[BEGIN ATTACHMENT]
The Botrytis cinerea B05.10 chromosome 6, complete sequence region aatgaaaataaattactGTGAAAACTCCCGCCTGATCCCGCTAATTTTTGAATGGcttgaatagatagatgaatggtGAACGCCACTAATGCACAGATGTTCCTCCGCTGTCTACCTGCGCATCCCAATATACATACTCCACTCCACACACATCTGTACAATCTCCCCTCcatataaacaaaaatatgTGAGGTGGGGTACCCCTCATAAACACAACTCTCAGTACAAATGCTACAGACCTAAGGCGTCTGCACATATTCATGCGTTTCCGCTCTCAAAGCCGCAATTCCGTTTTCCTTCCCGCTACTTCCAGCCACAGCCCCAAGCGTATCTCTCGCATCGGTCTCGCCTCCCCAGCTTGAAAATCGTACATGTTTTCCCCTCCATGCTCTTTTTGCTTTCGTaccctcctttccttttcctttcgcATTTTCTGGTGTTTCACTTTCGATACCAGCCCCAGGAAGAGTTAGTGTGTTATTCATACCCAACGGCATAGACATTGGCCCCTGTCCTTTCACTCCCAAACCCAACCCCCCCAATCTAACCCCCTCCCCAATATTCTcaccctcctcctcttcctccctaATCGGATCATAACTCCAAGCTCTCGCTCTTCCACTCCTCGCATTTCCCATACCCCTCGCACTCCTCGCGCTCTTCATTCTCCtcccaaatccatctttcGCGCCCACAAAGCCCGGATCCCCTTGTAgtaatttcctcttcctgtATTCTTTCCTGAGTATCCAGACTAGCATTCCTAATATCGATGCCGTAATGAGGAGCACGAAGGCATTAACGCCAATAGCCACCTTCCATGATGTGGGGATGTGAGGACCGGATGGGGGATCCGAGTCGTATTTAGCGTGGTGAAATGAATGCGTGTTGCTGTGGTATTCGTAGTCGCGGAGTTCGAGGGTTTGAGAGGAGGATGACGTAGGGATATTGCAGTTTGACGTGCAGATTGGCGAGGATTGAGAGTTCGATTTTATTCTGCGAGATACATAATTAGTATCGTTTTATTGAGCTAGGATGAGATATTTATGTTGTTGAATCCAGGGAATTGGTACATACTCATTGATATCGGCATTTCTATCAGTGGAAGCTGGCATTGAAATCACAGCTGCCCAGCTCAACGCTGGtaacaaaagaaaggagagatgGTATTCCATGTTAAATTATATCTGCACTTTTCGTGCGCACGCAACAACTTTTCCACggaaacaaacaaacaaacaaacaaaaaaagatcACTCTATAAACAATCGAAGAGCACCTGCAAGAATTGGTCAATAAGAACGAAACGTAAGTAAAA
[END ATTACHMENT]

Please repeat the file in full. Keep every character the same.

The Botrytis cinerea B05.10 chromosome 6, complete sequence region aatgaaaataaattactGTGAAAACTCCCGCCTGATCCCGCTAATTTTTGAATGGcttgaatagatagatgaatggtGAACGCCACTAATGCACAGATGTTCCTCCGCTGTCTACCTGCGCATCCCAATATACATACTCCACTCCACACACATCTGTACAATCTCCCCTCcatataaacaaaaatatgTGAGGTGGGGTACCCCTCATAAACACAACTCTCAGTACAAATGCTACAGACCTAAGGCGTCTGCACATATTCATGCGTTTCCGCTCTCAAAGCCGCAATTCCGTTTTCCTTCCCGCTACTTCCAGCCACAGCCCCAAGCGTATCTCTCGCATCGGTCTCGCCTCCCCAGCTTGAAAATCGTACATGTTTTCCCCTCCATGCTCTTTTTGCTTTCGTaccctcctttccttttcctttcgcATTTTCTGGTGTTTCACTTTCGATACCAGCCCCAGGAAGAGTTAGTGTGTTATTCATACCCAACGGCATAGACATTGGCCCCTGTCCTTTCACTCCCAAACCCAACCCCCCCAATCTAACCCCCTCCCCAATATTCTcaccctcctcctcttcctccctaATCGGATCATAACTCCAAGCTCTCGCTCTTCCACTCCTCGCATTTCCCATACCCCTCGCACTCCTCGCGCTCTTCATTCTCCtcccaaatccatctttcGCGCCCACAAAGCCCGGATCCCCTTGTAgtaatttcctcttcctgtATTCTTTCCTGAGTATCCAGACTAGCATTCCTAATATCGATGCCGTAATGAGGAGCACGAAGGCATTAACGCCAATAGCCACCTTCCATGATGTGGGGATGTGAGGACCGGATGGGGGATCCGAGTCGTATTTAGCGTGGTGAAATGAATGCGTGTTGCTGTGGTATTCGTAGTCGCGGAGTTCGAGGGTTTGAGAGGAGGATGACGTAGGGATATTGCAGTTTGACGTGCAGATTGGCGAGGATTGAGAGTTCGATTTTATTCTGCGAGATACATAATTAGTATCGTTTTATTGAGCTAGGATGAGATATTTATGTTGTTGAATCCAGGGAATTGGTACATACTCATTGATATCGGCATTTCTATCAGTGGAAGCTGGCATTGAAATCACAGCTGCCCAGCTCAACGCTGGtaacaaaagaaaggagagatgGTATTCCATGTTAAATTATATCTGCACTTTTCGTGCGCACGCAACAACTTTTCCACggaaacaaacaaacaaacaaacaaaaaaagatcACTCTATAAACAATCGAAGAGCACCTGCAAGAATTGGTCAATAAGAACGAAACGTAAGTAAAA